Integrated Immersive Reality Evaluation system
A 2012 collaboration with Bertec Corp. to develop and prototype a computer generated augmented virtual motion platform for use with instrumented treadmills.
ACCAD Faculy and Staff Researcher
Bertec Corporation Research Collaborators
Dr. Necip Berme
ACCAD GRA Researchers
Michael Andereck (Computer Science & Engineering)
Jeremy Baker (Design | DAIM)
Nikki Lemon (Design | DAIM)
ACCAD and Bertec collaborated during 2012 with the goal of prototyping and exploring the application of research ideas related to the development of a system that combines the tools used in traditional gait analysis, the latest technology developed for the instrumented treadmill market, a motion platform, with emerging state of the art computer generated augmented and virtual reality.
As an immersive virtual environment that has been extended to study and analyze human biomechanical and biomedical conditions, design considerations were made for a broad range of stimulus including motion of the overall physical environment as well as the graphical visual stimulus provided by the augmented and virtual reality computer generated graphics.
Some of the initial objectives that were developed into working prototypes include:
- Development of a VR simulation based on the premise of natural and/or paved trails for walking, hiking or running in a natural environment.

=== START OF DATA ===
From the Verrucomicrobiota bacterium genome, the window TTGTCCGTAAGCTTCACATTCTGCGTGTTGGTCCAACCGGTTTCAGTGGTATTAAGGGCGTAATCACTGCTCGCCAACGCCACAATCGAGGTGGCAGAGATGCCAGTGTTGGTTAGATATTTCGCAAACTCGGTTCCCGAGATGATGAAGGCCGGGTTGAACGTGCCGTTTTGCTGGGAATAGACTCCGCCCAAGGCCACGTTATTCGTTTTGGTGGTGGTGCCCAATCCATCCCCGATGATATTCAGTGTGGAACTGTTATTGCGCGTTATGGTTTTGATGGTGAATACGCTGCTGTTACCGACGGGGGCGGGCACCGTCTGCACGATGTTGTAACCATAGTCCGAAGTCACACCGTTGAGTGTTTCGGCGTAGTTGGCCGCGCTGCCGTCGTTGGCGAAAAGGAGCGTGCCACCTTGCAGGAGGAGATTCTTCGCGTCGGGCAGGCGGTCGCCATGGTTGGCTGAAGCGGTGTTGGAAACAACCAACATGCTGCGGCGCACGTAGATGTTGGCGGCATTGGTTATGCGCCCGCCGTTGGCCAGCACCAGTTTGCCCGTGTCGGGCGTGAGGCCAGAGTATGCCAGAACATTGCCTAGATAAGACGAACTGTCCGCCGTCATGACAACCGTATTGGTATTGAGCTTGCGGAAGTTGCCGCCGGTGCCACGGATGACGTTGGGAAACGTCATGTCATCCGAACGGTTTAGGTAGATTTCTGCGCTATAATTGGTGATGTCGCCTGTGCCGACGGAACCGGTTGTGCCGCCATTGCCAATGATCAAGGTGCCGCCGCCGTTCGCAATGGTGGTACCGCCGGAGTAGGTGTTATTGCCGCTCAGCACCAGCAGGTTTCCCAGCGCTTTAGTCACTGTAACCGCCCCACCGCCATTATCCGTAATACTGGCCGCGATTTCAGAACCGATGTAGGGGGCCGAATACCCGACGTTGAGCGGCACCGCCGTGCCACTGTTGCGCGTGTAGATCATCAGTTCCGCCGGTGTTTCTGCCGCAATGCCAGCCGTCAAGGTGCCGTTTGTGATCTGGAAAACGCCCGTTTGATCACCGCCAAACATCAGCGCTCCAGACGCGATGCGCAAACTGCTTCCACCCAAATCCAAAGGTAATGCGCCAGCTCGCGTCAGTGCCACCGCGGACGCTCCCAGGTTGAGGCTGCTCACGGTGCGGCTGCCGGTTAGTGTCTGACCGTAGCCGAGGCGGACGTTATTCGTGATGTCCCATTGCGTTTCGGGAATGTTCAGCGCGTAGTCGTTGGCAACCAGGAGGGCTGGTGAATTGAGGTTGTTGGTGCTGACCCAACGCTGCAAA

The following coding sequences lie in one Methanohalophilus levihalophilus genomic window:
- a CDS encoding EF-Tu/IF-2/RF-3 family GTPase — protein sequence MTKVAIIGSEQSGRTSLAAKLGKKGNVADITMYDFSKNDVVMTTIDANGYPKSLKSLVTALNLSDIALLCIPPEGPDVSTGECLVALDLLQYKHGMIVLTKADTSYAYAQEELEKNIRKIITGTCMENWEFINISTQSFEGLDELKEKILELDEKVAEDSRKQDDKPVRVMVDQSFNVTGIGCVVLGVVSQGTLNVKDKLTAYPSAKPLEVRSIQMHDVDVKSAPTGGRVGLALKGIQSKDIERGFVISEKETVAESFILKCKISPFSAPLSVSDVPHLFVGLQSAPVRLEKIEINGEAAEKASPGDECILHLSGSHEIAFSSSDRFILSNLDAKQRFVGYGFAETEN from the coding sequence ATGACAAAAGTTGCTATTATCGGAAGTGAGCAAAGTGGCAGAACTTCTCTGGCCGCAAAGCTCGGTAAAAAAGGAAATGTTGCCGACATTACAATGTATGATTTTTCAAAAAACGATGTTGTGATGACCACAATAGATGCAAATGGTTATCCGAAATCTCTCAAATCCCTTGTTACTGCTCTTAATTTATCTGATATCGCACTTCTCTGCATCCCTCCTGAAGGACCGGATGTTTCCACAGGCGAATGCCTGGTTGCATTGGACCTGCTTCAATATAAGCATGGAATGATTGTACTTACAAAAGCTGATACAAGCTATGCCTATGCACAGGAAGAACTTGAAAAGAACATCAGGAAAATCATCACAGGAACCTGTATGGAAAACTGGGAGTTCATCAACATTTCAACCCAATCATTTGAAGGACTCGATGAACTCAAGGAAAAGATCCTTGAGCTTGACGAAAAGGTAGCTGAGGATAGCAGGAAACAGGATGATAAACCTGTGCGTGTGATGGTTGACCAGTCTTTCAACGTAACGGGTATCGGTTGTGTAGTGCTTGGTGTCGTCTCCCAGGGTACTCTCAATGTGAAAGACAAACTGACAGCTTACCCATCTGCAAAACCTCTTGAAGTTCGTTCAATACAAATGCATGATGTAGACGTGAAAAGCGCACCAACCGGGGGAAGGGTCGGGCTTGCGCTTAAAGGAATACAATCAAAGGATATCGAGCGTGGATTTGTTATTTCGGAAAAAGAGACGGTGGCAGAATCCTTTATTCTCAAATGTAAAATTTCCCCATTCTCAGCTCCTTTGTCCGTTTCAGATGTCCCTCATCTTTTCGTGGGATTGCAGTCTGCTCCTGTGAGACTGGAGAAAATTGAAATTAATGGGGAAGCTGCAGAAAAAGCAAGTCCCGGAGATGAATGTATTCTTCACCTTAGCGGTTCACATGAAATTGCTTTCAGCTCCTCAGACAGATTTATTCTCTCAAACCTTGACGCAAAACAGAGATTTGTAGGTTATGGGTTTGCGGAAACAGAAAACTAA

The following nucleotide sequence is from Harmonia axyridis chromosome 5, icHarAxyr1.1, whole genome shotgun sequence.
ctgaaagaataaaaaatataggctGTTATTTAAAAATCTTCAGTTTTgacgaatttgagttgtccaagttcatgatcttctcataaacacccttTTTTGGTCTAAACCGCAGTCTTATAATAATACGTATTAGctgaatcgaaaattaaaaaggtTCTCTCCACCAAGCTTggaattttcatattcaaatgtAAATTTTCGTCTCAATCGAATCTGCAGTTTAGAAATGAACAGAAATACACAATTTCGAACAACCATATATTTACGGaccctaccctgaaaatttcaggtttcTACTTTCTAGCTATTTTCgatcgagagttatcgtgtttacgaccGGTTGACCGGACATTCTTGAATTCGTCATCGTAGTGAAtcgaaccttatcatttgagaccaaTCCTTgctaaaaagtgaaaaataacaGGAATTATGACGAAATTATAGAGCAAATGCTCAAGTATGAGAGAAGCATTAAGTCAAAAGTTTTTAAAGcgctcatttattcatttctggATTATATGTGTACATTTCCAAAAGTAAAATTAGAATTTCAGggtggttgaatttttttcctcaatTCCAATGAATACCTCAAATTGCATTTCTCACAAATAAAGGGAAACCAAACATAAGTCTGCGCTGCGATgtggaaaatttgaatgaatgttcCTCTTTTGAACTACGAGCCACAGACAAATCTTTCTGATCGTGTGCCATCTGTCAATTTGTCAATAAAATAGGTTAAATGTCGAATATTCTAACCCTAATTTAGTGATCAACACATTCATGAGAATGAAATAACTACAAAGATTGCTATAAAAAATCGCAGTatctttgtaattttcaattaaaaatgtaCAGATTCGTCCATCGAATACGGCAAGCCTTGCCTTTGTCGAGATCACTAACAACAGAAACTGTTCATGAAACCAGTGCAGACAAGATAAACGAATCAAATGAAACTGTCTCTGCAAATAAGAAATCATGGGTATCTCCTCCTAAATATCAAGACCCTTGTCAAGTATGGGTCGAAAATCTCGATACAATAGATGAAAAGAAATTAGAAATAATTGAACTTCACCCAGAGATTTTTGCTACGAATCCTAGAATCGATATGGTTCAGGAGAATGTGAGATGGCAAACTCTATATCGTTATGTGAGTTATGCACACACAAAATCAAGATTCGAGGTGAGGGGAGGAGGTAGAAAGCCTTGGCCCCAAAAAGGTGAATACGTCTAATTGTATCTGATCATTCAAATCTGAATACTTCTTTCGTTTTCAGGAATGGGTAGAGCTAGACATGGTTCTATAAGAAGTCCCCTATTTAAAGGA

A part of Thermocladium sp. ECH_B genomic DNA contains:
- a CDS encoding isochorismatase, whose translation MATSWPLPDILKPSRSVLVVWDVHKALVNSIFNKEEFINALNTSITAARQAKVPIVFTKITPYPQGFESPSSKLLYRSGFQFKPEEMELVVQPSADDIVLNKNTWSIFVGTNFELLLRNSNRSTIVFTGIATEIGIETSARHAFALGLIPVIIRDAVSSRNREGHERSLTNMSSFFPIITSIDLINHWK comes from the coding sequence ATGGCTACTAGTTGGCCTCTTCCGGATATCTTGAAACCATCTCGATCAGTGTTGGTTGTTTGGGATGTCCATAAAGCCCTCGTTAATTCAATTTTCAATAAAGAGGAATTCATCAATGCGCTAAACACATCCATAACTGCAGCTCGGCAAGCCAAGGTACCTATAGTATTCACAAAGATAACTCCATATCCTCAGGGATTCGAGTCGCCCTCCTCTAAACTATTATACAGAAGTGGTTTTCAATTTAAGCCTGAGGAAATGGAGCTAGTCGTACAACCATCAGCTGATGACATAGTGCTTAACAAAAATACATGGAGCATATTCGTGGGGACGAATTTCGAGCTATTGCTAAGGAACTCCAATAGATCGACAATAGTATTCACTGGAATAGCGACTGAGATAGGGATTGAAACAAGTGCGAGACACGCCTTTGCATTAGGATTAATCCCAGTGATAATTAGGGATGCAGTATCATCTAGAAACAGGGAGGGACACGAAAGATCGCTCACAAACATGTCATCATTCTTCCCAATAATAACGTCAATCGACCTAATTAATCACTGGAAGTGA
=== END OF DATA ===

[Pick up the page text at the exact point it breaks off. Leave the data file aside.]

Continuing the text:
- Design of a visual interface that provides the operator with the ability to modify the simulation, including control of the physical challenges, incentives, and visual environment design.
- Development of an immersive surround projection system integrated with force-plate balance measurement systems or treadmills.
A system was developed in which operators of the system may interactively design a 3D path with approproate challenges such as hills and turns specifically tailored to an individual patient. After the path has been designed, the system generates a natural terrain model using an iterative surface-matching quadtree algorithm, resulting in an immersive and engaging environment for the patient. The terrain is then procedurally populated with vegetation and ground details.
A second phase of the project focused on projection display. A six-foot diameter hemispherical dome was designed as a prototype, using a hemispherical first-surface mirror to geometrically align the projected image to the dome surface. The computer graphics rendering also required geometric distortion to the image in order to reproduce a correct perspective from the point of view of the participant standing in front of the dome. The final version mounts the mirror and projector at the top of the dome, above the participants head, maintaining physical clearance for interactino with a balance plate or treadmill, allowing for peripheral vision to include areas below the horizon and down to the participant's feet.
Development on the IIRES project was concluded in January of 2013.